A newly-appointed member of the East Baton Rouge Parish Library Board is accusing the library system's administration and his fellow board members of recklessly spending taxpayer money.
Chance Wilson, who was appointed to the board in May, is calling out library officials for earmarking $94,900 for an digital interactive education tool, called an OmniGlobe, for the downtown River Center Branch Library and another $35,000 for office furniture for the library system's deputy director.
The money for both was allocated in the library system's 2018 fiscal year budget.
"The administration has been telling the board 'we want this much money' and the board just rubber stamps it," Wilson said. "This shows how ineffective the library board is. There is no supervision or scrutiny."
Both Library Director Spencer Watts and Jason Jacob, president of the library board, denied Wilson's accusation.
Watts also noted that cheaper options for the OmniGlobe have surfaced since that money was allocated, and that the library system ended up spending only $12,600 on the office furniture.
"I don't know why that much was allocated (but) everything was purchased through public bids or state contracts," Watts said. "It's not exactly like any of it is anything luxurious. It's nice, but nothing beyond what we already have."
Watts said the furniture was purchased for a conference room that was converted to office space and had to be outfitted for its new role.
Wilson is pushing back on spending more than $90,000 on an amenity for the downtown library, arguing the Louisiana Arts and Science Museum down the street already has an OmniGlobe.
The construction on the downtown branch is already well over $19 million due to a mishap that halted construction for nearly a year and has resulted in litigation that is expected to drag on for years.
The request to increase the compensation cap for the private law firm representing the city-parish in its legal dispute over the downtown Rive…
When Wilson asked board members to justify the expenditure for the OmniGlobe, which he said happened before he joined the board, he was told the museum has an entry fee for visitors whereas the library wouldn't so more people would get to learn from and use the technology.
An OmniGlobe is an interactive program that can project various earth science and ecological-related mapping topics onto a huge globe.
Watts said the downtown library branch, which is still under construction, was designed to have an emphasis on science and technology. He added that when the idea to have an Omniglobe was first being discussed, the Louisiana Arts and Science Museum didn't have one.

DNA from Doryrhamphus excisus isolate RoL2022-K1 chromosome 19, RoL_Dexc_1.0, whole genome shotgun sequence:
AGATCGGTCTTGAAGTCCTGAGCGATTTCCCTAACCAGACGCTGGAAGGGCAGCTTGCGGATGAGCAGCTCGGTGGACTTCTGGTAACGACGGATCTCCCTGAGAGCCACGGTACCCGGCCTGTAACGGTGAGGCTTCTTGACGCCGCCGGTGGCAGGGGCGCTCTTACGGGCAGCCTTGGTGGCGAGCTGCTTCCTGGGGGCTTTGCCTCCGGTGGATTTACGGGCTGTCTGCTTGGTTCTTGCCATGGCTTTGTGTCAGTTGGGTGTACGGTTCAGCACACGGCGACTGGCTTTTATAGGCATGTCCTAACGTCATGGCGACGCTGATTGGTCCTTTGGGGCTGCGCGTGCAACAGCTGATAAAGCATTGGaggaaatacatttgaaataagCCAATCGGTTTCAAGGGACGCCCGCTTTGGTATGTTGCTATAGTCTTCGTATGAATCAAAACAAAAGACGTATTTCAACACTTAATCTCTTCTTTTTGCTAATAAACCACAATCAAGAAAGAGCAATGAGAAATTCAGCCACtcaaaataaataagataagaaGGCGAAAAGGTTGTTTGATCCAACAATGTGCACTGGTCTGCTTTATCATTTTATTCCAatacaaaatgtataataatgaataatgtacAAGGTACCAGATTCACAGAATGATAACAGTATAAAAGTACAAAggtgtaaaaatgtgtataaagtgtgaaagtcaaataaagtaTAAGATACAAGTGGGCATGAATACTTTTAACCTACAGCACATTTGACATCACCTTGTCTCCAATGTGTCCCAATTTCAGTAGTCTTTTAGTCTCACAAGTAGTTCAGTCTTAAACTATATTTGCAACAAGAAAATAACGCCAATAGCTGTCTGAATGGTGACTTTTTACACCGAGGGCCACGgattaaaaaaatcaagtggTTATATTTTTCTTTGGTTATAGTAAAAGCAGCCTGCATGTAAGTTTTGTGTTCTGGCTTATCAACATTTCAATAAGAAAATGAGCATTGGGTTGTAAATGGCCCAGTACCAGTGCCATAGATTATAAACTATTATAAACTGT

"We have a more diverse population we service," Watts said. "This project would be very attractive to middle and high school-aged students. A lot of those students may come to the library 10 to 15 times a year where they might go to the science museum only a few times a year."
Jacob points out that the money set aside for the OmniGlobe hasn't been spent and that the library system is looking at cheaper alternatives around the $50,000 range.
"That price will probably be significantly lower," he said. "We're doing our due diligence. I think we've done a good job of keeping the numbers straight and trying to save as much money as possible."
Wilson said everyone is backtracking now by bringing up the cheaper options because he called them out about approving the allocation. He also accused the library administration of concealing its spending from the Metro Council, which has finial approval over the library's annual budget.
"We've had three-hour work sessions on our budget, which are open to the public," Watts responded. "He could have asked some of these questions then, but didn't."
Wilson also was taken to task by several board members at the meeting. Board members Donald Luther and vice president Candace Temple chided Wilson for running to the media instead of sticking around for budget talks during a recent three-hour meeting.
“I think you need to take advantage of working with the staff and not try to grandstand in this forum,” Luther said. “But an email chain is not an open meeting.”
Temple added: “Most people who contact (the media) do that after they feel like they have exhausted all their options.”
Wilson responded by saying the public sentiment he’s seen so far is that taxpayers don’t want their money spent on the OmniGlobe.